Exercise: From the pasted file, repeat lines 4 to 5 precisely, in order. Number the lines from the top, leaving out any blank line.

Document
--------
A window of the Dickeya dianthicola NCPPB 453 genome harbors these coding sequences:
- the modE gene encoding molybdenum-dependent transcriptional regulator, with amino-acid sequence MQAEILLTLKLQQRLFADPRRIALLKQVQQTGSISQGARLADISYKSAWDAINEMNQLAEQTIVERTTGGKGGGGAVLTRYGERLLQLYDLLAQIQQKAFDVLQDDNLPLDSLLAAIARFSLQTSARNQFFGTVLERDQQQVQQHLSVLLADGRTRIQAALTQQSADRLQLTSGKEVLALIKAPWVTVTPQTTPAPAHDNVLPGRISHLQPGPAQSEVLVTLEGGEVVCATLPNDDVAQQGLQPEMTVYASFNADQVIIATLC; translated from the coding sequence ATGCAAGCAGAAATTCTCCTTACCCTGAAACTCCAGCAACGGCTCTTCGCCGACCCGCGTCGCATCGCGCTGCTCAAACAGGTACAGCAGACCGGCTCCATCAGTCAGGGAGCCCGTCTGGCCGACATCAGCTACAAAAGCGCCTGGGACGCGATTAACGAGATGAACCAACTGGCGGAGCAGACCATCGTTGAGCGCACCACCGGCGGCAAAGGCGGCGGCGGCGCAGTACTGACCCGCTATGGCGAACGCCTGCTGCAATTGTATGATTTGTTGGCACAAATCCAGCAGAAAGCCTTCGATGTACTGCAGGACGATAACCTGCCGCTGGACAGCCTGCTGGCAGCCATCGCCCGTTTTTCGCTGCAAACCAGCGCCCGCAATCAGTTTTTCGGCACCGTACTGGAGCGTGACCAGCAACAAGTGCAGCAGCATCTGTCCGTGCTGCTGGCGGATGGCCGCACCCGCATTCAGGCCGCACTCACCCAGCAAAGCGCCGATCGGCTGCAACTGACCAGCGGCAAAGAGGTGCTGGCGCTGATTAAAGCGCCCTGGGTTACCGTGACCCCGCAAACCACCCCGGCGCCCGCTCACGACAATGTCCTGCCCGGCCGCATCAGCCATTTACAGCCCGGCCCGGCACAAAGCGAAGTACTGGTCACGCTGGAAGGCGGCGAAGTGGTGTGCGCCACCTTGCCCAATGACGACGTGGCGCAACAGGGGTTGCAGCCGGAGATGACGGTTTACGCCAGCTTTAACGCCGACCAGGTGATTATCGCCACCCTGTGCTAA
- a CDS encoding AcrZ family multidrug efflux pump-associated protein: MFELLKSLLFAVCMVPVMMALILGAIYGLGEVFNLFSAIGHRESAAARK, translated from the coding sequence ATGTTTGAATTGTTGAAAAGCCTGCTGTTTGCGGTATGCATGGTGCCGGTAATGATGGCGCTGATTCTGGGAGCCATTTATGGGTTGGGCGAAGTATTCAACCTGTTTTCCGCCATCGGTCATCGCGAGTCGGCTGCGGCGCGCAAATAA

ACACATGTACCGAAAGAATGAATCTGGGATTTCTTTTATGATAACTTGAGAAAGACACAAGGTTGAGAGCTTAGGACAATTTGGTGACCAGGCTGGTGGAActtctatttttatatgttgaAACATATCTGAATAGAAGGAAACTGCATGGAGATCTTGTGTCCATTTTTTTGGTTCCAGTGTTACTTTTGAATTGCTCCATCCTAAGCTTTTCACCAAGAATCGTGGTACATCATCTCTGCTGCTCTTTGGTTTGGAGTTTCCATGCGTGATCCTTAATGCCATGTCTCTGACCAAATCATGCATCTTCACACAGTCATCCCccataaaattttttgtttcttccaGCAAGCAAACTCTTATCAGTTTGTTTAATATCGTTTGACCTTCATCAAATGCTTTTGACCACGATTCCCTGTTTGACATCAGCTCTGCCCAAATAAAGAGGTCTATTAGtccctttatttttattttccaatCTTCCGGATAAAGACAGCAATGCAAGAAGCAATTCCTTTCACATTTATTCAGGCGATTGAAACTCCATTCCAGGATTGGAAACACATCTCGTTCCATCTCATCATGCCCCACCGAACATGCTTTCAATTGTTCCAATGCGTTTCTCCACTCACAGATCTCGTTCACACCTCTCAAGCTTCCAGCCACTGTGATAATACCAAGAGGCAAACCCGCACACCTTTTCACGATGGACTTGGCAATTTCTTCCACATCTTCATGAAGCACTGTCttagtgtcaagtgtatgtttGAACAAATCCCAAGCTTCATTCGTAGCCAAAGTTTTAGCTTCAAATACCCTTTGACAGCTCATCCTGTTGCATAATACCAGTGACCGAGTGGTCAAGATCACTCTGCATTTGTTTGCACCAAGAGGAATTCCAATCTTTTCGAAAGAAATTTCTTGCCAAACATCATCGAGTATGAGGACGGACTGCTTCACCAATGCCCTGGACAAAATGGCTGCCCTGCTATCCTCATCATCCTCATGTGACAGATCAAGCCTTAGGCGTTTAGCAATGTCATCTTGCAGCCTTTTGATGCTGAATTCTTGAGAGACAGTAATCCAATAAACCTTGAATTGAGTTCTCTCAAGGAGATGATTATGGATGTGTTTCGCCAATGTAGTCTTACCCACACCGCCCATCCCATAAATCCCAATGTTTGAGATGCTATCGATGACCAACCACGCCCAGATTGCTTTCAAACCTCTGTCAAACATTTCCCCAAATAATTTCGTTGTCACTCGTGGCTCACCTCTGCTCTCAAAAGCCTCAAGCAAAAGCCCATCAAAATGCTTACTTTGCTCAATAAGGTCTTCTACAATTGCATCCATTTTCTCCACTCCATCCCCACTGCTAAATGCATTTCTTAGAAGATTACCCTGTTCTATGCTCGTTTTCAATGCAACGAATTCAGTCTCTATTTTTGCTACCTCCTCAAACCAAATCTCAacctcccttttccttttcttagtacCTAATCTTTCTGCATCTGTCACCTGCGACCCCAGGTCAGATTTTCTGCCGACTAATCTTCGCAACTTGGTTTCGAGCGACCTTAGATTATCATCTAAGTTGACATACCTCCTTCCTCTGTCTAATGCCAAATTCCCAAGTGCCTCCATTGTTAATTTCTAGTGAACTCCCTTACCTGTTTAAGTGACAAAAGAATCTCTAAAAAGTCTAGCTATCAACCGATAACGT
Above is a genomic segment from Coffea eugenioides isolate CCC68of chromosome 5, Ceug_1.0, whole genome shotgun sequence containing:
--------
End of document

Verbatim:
ACACATGTACCGAAAGAATGAATCTGGGATTTCTTTTATGATAACTTGAGAAAGACACAAGGTTGAGAGCTTAGGACAATTTGGTGACCAGGCTGGTGGAActtctatttttatatgttgaAACATATCTGAATAGAAGGAAACTGCATGGAGATCTTGTGTCCATTTTTTTGGTTCCAGTGTTACTTTTGAATTGCTCCATCCTAAGCTTTTCACCAAGAATCGTGGTACATCATCTCTGCTGCTCTTTGGTTTGGAGTTTCCATGCGTGATCCTTAATGCCATGTCTCTGACCAAATCATGCATCTTCACACAGTCATCCCccataaaattttttgtttcttccaGCAAGCAAACTCTTATCAGTTTGTTTAATATCGTTTGACCTTCATCAAATGCTTTTGACCACGATTCCCTGTTTGACATCAGCTCTGCCCAAATAAAGAGGTCTATTAGtccctttatttttattttccaatCTTCCGGATAAAGACAGCAATGCAAGAAGCAATTCCTTTCACATTTATTCAGGCGATTGAAACTCCATTCCAGGATTGGAAACACATCTCGTTCCATCTCATCATGCCCCACCGAACATGCTTTCAATTGTTCCAATGCGTTTCTCCACTCACAGATCTCGTTCACACCTCTCAAGCTTCCAGCCACTGTGATAATACCAAGAGGCAAACCCGCACACCTTTTCACGATGGACTTGGCAATTTCTTCCACATCTTCATGAAGCACTGTCttagtgtcaagtgtatgtttGAACAAATCCCAAGCTTCATTCGTAGCCAAAGTTTTAGCTTCAAATACCCTTTGACAGCTCATCCTGTTGCATAATACCAGTGACCGAGTGGTCAAGATCACTCTGCATTTGTTTGCACCAAGAGGAATTCCAATCTTTTCGAAAGAAATTTCTTGCCAAACATCATCGAGTATGAGGACGGACTGCTTCACCAATGCCCTGGACAAAATGGCTGCCCTGCTATCCTCATCATCCTCATGTGACAGATCAAGCCTTAGGCGTTTAGCAATGTCATCTTGCAGCCTTTTGATGCTGAATTCTTGAGAGACAGTAATCCAATAAACCTTGAATTGAGTTCTCTCAAGGAGATGATTATGGATGTGTTTCGCCAATGTAGTCTTACCCACACCGCCCATCCCATAAATCCCAATGTTTGAGATGCTATCGATGACCAACCACGCCCAGATTGCTTTCAAACCTCTGTCAAACATTTCCCCAAATAATTTCGTTGTCACTCGTGGCTCACCTCTGCTCTCAAAAGCCTCAAGCAAAAGCCCATCAAAATGCTTACTTTGCTCAATAAGGTCTTCTACAATTGCATCCATTTTCTCCACTCCATCCCCACTGCTAAATGCATTTCTTAGAAGATTACCCTGTTCTATGCTCGTTTTCAATGCAACGAATTCAGTCTCTATTTTTGCTACCTCCTCAAACCAAATCTCAacctcccttttccttttcttagtacCTAATCTTTCTGCATCTGTCACCTGCGACCCCAGGTCAGATTTTCTGCCGACTAATCTTCGCAACTTGGTTTCGAGCGACCTTAGATTATCATCTAAGTTGACATACCTCCTTCCTCTGTCTAATGCCAAATTCCCAAGTGCCTCCATTGTTAATTTCTAGTGAACTCCCTTACCTGTTTAAGTGACAAAAGAATCTCTAAAAAGTCTAGCTATCAACCGATAACGT
Above is a genomic segment from Coffea eugenioides isolate CCC68of chromosome 5, Ceug_1.0, whole genome shotgun sequence containing: